The Groveport Madison school district has two separate plans ready to put into effect once voters decide the fate of a combined 6.18-mill operating levy and 2.74-mill bond issue on the May 6 ballot.

The Groveport Madison school district has two separate plans ready to put into effect once voters decide the fate of a combined 6.18-mill operating levy and 2.74-mill bond issue on the May 6 ballot.

Both were approved at a special board of education meeting Feb. 26.

One lists the programs and activities to be reinstated if the operating levy and bond issue are approved. One details further budget cuts, including the elimination of all extracurricular activities and the loss of 32 jobs.

Both sets of recommendations were made by Superintendent Bruce Hoover.

"I thought it was important for us to state at this meeting our intentions, whether this levy passes or fails, because it is important that the community understands what we can provide if we pass this issue, as well as the ramification of a failure," Hoover said.

"This set of actions will either help to keep our kids competitive or might reduce programs further, based on what we can no longer afford."

Board member Nathan Slonaker said the list of actions should be no surprise to the community.

"None of the items are a surprise," Slonaker said. "Of course, what we want to do is here is just make official what we've discussed publicly in meetings for months now."

The board unanimously approved Hoover's recommendations.

If the levy passes

If the levy and bond issue are approved, the district will:

* Restore high school busing and reinstate busing to all students over a one-mile radius from their school buildings.

* Phase in new college and career readiness programs, with an emphasis on STEM courses (science, technology, engineering and math) for grades 5-12.

* Increase the number of Advanced Placement course offerings.

* Reinstate all athletics and extracurricular programs.

* Fund the integration of an educational technology plan at all grade levels.

* Begin planning and construction of a new high school.

* Allocate $1 million for the immediate maintenance and repair needs at the current high school until a new building opens in three years.

* Maintain a carryover fund of $3 million by 2017, the equivalent of one month of payroll for the district.

* Establish an independent citizens task force to review and communicate the use of taxpayer investments.

According to Hoover, the citizens task force would likely be made up of volunteers and officials currently serving on various advisory groups in the district, along with some additional parent involvement.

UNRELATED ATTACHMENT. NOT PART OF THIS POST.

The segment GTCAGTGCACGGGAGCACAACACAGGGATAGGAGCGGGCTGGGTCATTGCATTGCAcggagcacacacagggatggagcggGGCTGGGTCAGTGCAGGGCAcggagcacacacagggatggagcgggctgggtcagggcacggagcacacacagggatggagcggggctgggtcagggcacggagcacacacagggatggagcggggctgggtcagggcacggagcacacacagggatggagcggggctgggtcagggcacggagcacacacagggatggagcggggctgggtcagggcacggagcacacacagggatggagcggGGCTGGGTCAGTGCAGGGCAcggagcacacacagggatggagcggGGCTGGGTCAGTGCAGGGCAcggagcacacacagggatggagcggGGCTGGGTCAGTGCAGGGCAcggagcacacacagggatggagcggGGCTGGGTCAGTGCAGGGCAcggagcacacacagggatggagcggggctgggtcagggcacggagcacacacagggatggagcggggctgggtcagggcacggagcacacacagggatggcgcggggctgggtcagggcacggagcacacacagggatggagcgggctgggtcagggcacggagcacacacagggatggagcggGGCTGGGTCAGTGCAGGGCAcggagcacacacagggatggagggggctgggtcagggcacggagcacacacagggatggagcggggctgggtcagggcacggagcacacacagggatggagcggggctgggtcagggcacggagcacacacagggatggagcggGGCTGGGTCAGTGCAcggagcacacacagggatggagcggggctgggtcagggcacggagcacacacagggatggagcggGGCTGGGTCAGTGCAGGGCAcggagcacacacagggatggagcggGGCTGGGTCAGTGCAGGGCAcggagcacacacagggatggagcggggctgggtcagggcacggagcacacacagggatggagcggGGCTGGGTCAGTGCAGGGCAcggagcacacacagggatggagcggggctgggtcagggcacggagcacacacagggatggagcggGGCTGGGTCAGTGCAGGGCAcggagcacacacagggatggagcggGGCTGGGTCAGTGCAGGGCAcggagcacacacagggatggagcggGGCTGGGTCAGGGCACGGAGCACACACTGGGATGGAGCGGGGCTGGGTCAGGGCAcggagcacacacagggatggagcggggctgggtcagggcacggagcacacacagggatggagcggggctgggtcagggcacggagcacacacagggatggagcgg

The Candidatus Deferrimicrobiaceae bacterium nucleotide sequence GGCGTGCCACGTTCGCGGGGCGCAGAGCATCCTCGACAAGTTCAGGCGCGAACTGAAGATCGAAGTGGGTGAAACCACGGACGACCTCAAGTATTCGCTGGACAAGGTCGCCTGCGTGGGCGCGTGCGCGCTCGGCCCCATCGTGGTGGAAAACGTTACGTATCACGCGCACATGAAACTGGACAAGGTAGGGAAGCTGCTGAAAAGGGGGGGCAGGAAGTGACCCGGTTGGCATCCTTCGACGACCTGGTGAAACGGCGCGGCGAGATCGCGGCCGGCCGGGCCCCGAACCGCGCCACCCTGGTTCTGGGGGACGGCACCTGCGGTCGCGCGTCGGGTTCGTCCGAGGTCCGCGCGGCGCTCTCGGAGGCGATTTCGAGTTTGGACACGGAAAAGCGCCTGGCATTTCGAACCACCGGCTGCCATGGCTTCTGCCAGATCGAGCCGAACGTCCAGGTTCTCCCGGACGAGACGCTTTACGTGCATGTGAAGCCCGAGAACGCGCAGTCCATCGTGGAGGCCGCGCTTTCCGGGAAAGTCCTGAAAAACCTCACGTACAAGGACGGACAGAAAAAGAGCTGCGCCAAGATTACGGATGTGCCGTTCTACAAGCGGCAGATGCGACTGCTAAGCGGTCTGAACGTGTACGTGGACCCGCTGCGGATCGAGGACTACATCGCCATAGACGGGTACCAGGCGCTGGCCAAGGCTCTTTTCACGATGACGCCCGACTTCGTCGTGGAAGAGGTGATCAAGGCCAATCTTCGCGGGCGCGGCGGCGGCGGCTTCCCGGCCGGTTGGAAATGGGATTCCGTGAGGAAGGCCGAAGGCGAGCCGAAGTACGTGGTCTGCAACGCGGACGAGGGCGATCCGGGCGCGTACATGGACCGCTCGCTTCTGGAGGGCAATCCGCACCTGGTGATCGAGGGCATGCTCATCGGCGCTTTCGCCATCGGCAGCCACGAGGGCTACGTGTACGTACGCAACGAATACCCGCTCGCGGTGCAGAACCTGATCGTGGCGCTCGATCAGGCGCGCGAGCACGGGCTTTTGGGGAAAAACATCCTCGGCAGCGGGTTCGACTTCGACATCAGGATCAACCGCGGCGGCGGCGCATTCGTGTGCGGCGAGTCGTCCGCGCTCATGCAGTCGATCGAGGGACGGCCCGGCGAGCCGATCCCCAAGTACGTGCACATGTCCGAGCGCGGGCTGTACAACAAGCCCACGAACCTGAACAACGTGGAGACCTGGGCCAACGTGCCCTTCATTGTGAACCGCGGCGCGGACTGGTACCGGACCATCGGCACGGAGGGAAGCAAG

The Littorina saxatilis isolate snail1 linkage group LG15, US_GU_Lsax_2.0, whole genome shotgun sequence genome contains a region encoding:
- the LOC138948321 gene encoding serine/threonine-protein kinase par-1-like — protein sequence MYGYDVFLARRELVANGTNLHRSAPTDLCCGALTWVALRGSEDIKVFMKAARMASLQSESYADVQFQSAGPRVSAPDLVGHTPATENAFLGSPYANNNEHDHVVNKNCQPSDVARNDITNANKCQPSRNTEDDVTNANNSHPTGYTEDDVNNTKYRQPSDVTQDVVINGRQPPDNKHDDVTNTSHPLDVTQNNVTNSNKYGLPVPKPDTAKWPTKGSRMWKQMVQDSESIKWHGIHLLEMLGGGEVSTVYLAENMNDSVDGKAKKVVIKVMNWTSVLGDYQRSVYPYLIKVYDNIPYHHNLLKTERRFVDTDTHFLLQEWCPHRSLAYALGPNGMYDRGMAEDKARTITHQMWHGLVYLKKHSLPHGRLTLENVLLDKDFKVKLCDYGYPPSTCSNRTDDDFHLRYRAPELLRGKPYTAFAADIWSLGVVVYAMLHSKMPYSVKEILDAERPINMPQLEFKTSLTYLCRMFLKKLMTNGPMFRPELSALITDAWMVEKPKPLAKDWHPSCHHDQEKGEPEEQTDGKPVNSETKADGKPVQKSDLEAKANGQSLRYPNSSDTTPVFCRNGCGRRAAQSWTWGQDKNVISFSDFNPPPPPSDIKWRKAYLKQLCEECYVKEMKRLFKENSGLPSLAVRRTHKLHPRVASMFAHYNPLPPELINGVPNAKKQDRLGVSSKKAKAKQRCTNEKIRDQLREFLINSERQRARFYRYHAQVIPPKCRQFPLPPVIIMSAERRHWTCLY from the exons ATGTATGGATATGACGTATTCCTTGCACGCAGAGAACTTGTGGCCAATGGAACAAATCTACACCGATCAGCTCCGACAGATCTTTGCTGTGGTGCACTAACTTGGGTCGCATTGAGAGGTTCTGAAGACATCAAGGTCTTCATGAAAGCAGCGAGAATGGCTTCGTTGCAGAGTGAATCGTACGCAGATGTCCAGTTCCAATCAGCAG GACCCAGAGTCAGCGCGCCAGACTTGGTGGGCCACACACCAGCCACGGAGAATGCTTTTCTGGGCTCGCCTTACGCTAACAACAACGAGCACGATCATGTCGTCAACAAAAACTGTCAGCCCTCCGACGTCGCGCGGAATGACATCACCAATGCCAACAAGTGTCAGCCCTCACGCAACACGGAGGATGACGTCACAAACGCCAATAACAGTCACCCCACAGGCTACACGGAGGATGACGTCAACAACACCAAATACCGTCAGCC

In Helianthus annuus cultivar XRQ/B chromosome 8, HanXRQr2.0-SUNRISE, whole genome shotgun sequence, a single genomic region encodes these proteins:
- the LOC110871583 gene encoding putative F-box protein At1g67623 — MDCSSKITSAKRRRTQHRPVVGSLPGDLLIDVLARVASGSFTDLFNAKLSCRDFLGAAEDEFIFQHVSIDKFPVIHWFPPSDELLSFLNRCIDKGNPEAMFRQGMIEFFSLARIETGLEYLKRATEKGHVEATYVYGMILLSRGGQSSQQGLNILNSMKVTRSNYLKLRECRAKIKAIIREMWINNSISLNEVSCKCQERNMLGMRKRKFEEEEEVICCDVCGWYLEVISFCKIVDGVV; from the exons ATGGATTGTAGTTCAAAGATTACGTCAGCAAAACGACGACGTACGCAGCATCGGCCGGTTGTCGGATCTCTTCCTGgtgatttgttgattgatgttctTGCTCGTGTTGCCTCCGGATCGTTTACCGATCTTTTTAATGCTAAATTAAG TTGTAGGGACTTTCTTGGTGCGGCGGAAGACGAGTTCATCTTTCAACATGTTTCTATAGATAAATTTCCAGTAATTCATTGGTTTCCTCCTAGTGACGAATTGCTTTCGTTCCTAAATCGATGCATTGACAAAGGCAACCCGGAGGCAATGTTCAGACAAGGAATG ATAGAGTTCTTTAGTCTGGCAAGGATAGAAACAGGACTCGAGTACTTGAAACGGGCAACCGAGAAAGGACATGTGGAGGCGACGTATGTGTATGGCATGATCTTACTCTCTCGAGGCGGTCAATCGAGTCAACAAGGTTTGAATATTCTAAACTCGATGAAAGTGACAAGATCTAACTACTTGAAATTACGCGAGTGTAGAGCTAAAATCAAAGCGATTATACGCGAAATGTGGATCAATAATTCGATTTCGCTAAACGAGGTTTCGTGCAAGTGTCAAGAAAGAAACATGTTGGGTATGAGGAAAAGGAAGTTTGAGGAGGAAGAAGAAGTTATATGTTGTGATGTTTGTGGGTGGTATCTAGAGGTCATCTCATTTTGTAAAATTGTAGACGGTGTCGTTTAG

"Currently, we have several independent advisory groups we'd like to pull together to have them review and help with the facility planning, and phase in financial review to make sure we're being transparent and responsible with taxpayer funds," Hoover said.

If the levy fails

If voters reject the levy and bond issue, the district will:

* Continue with busing cuts, including no high school busing. State minimum busing will be provided for students in grades K-8, which means no busing for students who live within a two-mile radius of the school.

* Eliminate all athletic and extracurricular programs at all grade levels, which means all buildings will close 30 minutes after the final school bell.

* Eliminate all K-8 art and music programs, but maintain a state-mandated high school fine arts credit.

* Further reduce staffing by 27 teachers, two guidance counselors, two administrators and one clerical position.

* Evaluate the possibility of closing one school and consolidating the middle schools.

* As necessary, reduce additional staff and programs to meet financial stabilization goals.

Hoover said that by taking these steps, the district would also be able to meet the financial stabilization goal of no longer borrowing from future years' budgets to make current year expenses, and ultimately would be able to provide the $3-million carryover that district Treasurer Tony Swartz has previously pointed to as a minimum standard.

The district will hold several "State of the District" events where Hoover will address a variety of topics, with question-and-answer periods included. Tours of the current high school facilities will begin at 6:30 p.m. with Hoover's remarks beginning at 7 p.m., March 6, 13, 19 and 27, at the high school auditorium, 4475 S. Hamilton Road.